Behaviors that people engage in are not always appropriate and we sometimes lack awareness of them. Other times, participation may feel wrong, but speaking up against it may feel even more uncomfortable. It is much easier for us to fit in, to participate, and then to rationalize the wrong away. We justify our actions by saying we are only joking, by saying boys will be boys, by saying nothing at all. The feminist movement needs both men and women to be their “authentic selves,” despite the toxic restrictions we face.

 

To be (or not to be) Powerful

The support of men in the fight for this equality is essential. Some men may feel removed from this conversation when it is called a women’s issue, but this is not only a women’s issue. It is a human issue. Men in our society tend to have the privilege and power that facilitates change – politically and economically – and this unequal distribution is not their fault. This is simply the continued trend born from our historically gender-based social systems of privilege – it’s time to set new trends. What the feminist movement needs, and what all human beings need in the pursuit of freedom and equality, is for those with power to do something good with it. We need men to be leaders, to be courageous and to stand up alongside their fellow women. Men who believe in the feminist movement need to speak out about it. Without the support of men, how will change and reform ever be implemented? It is difficult to rally and come together when only half of us decide to show up, when only half of us feel invited to join the conversation. What we need to improve as a society is expanding this conversation to all people, and not just women.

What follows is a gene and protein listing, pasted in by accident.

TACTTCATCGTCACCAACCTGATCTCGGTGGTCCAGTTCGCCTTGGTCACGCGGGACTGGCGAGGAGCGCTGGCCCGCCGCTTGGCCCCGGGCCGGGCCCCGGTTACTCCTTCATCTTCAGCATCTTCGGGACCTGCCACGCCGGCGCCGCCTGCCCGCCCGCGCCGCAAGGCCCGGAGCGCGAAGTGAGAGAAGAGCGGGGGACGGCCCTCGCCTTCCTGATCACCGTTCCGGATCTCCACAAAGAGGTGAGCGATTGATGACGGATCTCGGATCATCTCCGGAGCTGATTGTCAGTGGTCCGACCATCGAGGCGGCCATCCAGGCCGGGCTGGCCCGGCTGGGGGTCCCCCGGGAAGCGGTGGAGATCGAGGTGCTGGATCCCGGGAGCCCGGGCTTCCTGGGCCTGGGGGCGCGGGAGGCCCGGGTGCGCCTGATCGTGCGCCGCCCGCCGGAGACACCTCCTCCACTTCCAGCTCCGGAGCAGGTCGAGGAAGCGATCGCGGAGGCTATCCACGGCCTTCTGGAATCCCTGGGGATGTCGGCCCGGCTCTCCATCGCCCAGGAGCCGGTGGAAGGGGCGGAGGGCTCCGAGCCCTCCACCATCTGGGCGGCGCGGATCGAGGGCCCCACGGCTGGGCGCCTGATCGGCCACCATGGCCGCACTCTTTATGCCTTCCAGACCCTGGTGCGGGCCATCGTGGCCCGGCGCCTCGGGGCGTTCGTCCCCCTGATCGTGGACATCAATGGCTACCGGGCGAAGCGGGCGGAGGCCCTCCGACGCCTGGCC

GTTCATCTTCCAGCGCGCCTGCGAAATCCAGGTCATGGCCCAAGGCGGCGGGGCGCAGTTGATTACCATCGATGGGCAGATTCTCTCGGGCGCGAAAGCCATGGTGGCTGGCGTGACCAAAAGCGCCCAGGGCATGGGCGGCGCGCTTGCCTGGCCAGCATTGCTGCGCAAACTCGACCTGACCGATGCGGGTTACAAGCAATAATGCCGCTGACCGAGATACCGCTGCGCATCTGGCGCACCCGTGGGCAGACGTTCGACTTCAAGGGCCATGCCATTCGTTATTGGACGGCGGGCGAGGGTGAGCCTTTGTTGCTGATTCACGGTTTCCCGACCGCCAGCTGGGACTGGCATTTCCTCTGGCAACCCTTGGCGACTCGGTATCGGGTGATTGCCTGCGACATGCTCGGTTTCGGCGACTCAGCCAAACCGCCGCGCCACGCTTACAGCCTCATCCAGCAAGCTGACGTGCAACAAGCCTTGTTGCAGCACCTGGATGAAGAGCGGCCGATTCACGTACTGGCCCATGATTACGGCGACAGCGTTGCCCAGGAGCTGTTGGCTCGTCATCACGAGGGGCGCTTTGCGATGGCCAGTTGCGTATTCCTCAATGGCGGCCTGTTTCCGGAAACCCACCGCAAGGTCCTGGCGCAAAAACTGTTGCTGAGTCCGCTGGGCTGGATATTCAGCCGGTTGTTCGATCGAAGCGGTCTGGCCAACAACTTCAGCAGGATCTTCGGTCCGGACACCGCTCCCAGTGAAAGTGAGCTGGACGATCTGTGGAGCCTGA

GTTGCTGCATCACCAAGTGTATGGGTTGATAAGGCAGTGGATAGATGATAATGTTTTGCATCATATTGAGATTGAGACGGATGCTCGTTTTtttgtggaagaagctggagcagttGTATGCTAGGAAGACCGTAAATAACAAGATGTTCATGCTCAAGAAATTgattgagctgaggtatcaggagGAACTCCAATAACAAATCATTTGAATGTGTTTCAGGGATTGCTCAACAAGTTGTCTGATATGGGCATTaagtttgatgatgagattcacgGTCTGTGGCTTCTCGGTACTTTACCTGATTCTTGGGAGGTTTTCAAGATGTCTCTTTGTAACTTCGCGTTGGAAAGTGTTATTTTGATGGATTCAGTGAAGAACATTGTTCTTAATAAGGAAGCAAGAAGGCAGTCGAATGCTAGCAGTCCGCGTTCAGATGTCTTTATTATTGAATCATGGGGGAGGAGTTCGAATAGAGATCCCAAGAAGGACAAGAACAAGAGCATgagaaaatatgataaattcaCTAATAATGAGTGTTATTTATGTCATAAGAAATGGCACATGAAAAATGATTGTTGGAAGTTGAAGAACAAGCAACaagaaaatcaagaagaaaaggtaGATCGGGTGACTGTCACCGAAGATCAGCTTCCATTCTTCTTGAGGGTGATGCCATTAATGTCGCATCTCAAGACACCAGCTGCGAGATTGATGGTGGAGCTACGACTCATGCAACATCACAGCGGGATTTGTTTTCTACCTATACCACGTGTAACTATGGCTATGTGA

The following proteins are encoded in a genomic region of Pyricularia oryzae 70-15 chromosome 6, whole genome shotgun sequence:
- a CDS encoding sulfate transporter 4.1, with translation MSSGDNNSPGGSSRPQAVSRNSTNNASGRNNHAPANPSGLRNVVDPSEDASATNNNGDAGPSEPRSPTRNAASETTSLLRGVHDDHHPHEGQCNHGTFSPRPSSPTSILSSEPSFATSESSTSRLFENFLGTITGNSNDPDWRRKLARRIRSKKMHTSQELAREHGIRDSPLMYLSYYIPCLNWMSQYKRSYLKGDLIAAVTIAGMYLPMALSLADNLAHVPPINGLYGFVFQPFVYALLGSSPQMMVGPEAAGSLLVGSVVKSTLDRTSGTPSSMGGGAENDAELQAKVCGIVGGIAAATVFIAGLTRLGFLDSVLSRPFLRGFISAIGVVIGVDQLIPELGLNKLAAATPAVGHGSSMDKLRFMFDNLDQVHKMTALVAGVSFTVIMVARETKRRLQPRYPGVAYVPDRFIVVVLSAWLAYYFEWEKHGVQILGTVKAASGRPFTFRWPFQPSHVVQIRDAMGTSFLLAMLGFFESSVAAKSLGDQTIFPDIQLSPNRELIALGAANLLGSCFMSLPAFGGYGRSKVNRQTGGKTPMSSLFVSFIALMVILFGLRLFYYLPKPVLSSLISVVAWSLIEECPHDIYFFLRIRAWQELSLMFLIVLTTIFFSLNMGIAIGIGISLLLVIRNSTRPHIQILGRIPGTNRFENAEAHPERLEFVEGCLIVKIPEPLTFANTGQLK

The solution

There are many people who think that the feminist movement names men as the problem in society, but they are in fact an essential part of the solution. There are so many opportunities for human beings to be human beings together, despite the boxes, the divides and the inequalities that run amuck. What we as a whole society must encourage is not just the support from men who are feminists, but that support put into action as well. We, all men and all women, are encouraged to interrupt the behavior of one another when the behavior limits, restricts, or represses equality. It is time for us, together, to speak up against the norms that have traditionally divided us. To remain silent is to remain complicit. 

This is no easy thing to do, but that is the point. We have gotten too comfortable and it has become too easy to do nothing, to say that boys will be boys or that girls will be girls, to say that this is the way it is –

this is not the way it has to be. 

Instead, we should be saying no, we should be saying stop. We need to start having these conversations and everyone needs to feel welcomed to speak, like you – the good guys.

Welcome to the movement.